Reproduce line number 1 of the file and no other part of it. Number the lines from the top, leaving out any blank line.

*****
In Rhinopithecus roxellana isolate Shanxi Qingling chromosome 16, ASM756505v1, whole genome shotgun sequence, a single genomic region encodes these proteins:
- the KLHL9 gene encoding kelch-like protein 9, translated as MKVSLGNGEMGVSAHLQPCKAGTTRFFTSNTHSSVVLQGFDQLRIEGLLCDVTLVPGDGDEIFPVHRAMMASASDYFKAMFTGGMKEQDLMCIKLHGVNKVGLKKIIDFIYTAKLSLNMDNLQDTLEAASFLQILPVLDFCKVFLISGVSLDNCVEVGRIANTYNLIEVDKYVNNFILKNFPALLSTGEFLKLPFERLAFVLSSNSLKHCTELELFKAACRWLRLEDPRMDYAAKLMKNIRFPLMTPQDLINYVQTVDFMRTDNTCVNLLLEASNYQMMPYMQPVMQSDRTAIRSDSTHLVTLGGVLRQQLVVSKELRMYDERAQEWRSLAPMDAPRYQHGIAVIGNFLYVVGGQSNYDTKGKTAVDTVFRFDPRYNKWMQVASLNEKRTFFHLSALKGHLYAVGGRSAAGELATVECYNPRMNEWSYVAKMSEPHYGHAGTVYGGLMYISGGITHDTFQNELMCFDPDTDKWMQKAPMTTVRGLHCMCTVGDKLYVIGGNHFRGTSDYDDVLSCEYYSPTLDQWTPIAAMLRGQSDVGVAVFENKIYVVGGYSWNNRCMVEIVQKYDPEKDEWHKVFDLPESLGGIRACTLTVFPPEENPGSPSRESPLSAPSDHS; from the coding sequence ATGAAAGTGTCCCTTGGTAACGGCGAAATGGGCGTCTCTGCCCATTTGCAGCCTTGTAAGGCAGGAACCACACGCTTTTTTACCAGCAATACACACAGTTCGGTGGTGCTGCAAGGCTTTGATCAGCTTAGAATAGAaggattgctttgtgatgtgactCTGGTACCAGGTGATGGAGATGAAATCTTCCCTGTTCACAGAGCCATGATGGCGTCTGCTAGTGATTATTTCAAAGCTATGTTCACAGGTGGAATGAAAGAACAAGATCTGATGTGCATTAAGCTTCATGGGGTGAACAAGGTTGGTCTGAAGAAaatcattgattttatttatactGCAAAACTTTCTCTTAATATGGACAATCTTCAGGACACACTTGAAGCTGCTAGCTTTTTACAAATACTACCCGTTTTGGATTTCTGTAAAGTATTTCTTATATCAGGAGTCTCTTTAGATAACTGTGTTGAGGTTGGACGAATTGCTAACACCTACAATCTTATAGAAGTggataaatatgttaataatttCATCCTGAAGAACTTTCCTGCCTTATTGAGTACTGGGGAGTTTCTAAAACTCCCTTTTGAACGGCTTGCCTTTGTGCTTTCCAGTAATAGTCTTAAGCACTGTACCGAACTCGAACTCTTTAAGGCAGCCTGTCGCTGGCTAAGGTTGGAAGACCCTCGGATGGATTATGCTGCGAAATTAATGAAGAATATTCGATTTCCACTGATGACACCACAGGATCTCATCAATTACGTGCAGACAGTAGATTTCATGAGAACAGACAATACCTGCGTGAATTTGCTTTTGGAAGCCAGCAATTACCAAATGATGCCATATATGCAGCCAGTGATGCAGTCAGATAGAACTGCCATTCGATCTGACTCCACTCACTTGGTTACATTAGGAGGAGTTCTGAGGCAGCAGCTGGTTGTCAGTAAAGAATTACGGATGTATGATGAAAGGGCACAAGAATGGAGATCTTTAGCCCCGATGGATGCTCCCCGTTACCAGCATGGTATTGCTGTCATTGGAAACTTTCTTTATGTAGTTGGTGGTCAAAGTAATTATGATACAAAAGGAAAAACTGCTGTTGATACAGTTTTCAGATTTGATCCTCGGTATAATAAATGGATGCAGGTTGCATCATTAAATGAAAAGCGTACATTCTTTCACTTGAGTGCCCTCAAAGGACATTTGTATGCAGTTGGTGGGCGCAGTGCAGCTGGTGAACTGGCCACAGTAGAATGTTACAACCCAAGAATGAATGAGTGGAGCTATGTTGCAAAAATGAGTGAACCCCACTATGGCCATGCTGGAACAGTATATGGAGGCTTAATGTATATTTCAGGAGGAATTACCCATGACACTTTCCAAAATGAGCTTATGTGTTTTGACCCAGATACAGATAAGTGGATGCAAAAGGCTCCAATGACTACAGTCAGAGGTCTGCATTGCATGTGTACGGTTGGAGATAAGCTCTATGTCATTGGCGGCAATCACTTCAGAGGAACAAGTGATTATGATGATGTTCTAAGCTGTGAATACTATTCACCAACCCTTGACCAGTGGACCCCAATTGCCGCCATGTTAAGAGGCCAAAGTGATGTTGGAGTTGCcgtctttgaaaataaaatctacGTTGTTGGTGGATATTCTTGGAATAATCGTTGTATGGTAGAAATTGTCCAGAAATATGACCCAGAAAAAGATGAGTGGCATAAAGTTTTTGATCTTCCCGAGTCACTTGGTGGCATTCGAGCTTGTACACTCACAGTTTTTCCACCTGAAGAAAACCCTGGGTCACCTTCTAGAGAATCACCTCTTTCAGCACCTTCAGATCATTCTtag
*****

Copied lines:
In Rhinopithecus roxellana isolate Shanxi Qingling chromosome 16, ASM756505v1, whole genome shotgun sequence, a single genomic region encodes these proteins: